Jesuit Father David Collins has ministered to students in various ways during his time as a Jesuit-in-Residence at Georgetown University, but on this given day, it is as a master cookie baker.
From his room on the eighth floor of Village C West student residence hall, Fr. Collins hosts an open-door night, where students come in and out; some have circled up chairs in the living room. Many have tasted Collins’ cookie of the week: Portuguese Love Knots.
“The goal is never to repeat a cookie recipe,” Collins said, dressed in a red short-sleeved button-down shirt and jeans.
Conversation among the students shifts from the “Dora the Explorer” cartoon to excommunication. Collins says the approachable atmosphere is part of the learning experience for students.
In his role as Jesuit-in-Residence, he ministers to students, but also showcases the modern roles of a Jesuit at Georgetown: professor, researcher, chaplain and priest.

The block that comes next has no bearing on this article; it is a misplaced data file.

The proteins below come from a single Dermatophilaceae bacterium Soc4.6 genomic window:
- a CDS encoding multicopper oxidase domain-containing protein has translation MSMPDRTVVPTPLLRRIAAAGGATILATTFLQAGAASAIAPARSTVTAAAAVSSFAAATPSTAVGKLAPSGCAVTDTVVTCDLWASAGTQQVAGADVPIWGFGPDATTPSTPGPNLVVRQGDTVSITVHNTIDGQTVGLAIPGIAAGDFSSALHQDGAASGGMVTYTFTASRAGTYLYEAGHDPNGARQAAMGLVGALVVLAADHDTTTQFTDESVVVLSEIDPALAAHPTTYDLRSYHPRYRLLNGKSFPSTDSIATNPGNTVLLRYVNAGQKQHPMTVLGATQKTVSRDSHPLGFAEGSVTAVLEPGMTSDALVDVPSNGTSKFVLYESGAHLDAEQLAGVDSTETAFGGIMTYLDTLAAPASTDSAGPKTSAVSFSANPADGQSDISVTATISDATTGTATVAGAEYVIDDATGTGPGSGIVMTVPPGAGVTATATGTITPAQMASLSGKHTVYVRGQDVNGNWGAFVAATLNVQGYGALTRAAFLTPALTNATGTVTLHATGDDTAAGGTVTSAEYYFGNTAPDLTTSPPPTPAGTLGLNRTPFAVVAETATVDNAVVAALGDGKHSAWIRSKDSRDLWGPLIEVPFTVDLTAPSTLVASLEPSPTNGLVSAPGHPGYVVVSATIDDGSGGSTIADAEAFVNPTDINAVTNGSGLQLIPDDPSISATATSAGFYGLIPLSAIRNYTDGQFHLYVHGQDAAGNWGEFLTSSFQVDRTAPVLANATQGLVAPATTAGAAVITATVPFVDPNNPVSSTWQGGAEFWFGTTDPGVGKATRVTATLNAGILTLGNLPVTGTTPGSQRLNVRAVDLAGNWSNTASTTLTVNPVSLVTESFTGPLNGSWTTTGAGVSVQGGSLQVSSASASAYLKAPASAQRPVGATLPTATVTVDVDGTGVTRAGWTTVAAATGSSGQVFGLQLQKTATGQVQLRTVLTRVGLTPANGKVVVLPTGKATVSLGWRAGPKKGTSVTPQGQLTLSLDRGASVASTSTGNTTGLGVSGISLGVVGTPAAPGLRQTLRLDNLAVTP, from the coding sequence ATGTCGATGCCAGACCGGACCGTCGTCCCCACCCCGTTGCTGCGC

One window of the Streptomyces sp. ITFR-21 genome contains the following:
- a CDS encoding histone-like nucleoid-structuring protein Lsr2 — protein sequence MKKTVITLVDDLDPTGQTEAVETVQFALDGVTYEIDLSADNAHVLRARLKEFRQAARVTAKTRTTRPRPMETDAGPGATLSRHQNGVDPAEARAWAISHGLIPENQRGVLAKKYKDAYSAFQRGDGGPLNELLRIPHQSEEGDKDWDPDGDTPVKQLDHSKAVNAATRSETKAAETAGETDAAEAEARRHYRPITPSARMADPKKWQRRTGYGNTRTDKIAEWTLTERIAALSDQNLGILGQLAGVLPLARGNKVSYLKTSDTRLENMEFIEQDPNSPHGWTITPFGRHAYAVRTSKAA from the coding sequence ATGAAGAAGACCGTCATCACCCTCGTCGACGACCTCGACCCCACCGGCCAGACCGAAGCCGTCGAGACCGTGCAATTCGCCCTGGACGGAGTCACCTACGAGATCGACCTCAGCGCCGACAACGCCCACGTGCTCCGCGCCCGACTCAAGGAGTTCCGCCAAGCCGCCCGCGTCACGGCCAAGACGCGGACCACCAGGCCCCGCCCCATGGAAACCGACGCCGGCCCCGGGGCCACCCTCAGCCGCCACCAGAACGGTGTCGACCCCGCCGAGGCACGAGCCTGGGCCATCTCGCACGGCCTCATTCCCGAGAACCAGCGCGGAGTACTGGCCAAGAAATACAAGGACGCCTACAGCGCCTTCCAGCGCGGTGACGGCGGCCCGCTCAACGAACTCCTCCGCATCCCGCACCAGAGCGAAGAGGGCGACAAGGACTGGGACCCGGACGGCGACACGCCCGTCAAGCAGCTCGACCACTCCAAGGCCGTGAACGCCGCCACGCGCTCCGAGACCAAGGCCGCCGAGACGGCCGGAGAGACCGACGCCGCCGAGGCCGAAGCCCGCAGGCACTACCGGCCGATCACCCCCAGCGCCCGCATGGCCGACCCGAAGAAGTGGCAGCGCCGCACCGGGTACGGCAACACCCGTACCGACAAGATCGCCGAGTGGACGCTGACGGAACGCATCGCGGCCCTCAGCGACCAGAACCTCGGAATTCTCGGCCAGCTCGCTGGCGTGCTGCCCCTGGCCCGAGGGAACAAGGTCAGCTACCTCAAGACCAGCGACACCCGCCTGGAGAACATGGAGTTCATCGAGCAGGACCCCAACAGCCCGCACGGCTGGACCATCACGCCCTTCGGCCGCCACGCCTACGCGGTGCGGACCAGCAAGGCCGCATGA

As part of his workload, he is organizing a panel for a conference on superstition, writing a book on Albert the Great, constructing a chapter on the late medieval church, editing a chapter of an anthology and analyzing a 15th-century text that has never been studied, all while mentoring several graduate students also pursuing their own projects.
Yet, the fusion of professor and priest can best be seen however during his homily in Mass to the mostly student congregation. Reminiscent of his classroom demeanor, Collins makes constant use of his hands, explaining the significance of sight as seen through Jesus’ healing of a blind man in the Bible.
“I can bring up heavy issues that cause people to question things, but [I] always end on a hopeful note,” he said. “Sometimes I do it better than others.”
For more about a Day in the Life of a Jesuit, visit The Hoya.